A right understanding of this subject is necessary to be able to appreciate how one decision, taken by a relatively small number of men in a small, middle-eastern country, could have affected countless generations of people ever since.

'Miracles of the Messiah' is available from me at a cost of £8 (eight UK pounds)(post and packing included).

‘The Messiah and the Feasts of Israel’

The Feasts of the Lord were placed in the calendar of the Hebrew nation as a prophetic timetable of God’s redemptive plan. Israel, in celebrating the spring cycle of feasts was compelled to look back to their deliverance from Egyptian slavery and the giving of the Torah.

But these feasts were not only memorials of great acts of God in the past, but also finger-posts to future events when Messiah would come. For the Messiah would die a substitutionary death at Passover, be buried at the Feast of Unleavened Bread, be resurrected at the Feast of Firstfruits, and pour out the Spirit of God from His place of ascension at the Feast of Weeks.

Moreover, the prophetic timetable has not yet run its course, for the fulfilment of the autumn cycle of Feasts is still to come. The Messiah will return at a future Feast of Trumpets, judge the Jewish nation on a coming Day of Atonement, and initiate the Millennial kingdom at a Feast of Tabernacles. Let it be known that God is still the Lord of History and He is working His purpose out as year succeeds to year.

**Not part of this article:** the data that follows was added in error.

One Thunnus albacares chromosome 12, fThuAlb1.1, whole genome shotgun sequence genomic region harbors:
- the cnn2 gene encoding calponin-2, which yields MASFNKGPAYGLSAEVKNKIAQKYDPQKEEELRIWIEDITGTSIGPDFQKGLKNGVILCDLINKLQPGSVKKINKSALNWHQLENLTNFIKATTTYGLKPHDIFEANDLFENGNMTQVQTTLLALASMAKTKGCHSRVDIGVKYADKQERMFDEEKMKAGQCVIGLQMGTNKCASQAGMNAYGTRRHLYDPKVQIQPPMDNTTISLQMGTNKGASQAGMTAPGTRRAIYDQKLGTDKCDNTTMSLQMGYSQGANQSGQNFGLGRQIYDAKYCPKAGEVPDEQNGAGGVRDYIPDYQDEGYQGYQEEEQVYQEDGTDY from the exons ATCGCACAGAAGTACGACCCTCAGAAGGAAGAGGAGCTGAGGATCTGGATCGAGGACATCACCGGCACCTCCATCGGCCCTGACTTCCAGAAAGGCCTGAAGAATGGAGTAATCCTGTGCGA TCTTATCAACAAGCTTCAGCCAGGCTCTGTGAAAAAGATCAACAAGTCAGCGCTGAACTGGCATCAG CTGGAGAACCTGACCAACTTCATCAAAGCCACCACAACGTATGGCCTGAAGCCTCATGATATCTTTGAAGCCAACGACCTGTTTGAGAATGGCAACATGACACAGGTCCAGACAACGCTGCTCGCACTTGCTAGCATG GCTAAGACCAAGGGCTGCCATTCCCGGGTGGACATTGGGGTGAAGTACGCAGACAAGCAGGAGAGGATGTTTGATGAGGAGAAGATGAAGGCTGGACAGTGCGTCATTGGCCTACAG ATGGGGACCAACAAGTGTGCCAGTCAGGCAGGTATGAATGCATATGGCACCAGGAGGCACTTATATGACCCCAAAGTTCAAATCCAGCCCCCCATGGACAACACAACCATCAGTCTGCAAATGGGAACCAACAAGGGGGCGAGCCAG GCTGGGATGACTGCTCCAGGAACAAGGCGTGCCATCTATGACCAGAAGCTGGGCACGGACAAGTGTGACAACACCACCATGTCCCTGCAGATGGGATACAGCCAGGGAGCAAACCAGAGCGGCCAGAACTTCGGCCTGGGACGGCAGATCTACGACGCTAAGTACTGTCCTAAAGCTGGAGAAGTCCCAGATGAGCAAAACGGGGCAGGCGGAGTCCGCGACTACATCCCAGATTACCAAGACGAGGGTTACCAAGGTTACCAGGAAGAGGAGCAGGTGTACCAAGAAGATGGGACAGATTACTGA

‘Surveying Scripture’

Both Testaments of the Bible fall comfortably into five blocks. ‘Surveying Scripture’ examines each block and lays out the main theme of each group. There is a section on each of the following :

The Law (Genesis to Deuteronomy) (5 books);
History (Joshua to Esther) (12 Books)
Experience (Job to Song of Songs) (5 Books);
Major Prophets (Isaiah to Daniel) (5 Books);
Minor Prophets (Hosea to Malachi) (12 books);
The Gospels (Matthew to John) (4 Books);
The Book of Acts (1 Book);
The Pauline Epistles (Romans to Hebrews) (14 Books);
The General Epistles (James to Jude) (7 Books);
The Book of Revelation (1 Book)
This one is available from Bryan at a cost of £6 (six UK pounds) (including post and packing)
Orders can be sent by email to 'bryan@bryansbiblestudy.co.uk'

Tuesday, September 1, 2009

Christianity Considered 5 (Cont)

Some Notable Conversions

In our last blog we looked at the life changing experiences of an Ethiopian Statesman, a Jewish Rabbi and a Roman Centurian. This time we will look at a couple of Bible conversions of those with more humble employment. First a Non-Jewish business woman, called Lydia.

In Acts 16, there is the narrative of Lydia, a business woman who sold cloth for the making of garments. The record carries a telling remark—that the Lord opened her heart. (Acts 16.14) This allows us to remark on something that might have been overlooked. That the heart needs to be affected by the gospel, as well as the intellect. Paul said, “if you confess with your mouth the Lord Jesus and believe in your heart that God has raised Him from the dead, you will be saved”. (Rom. 10:9) For it is “with the heart one believes unto righteousness, and with the mouth confession is made unto salvation.” (Rom. 10:10)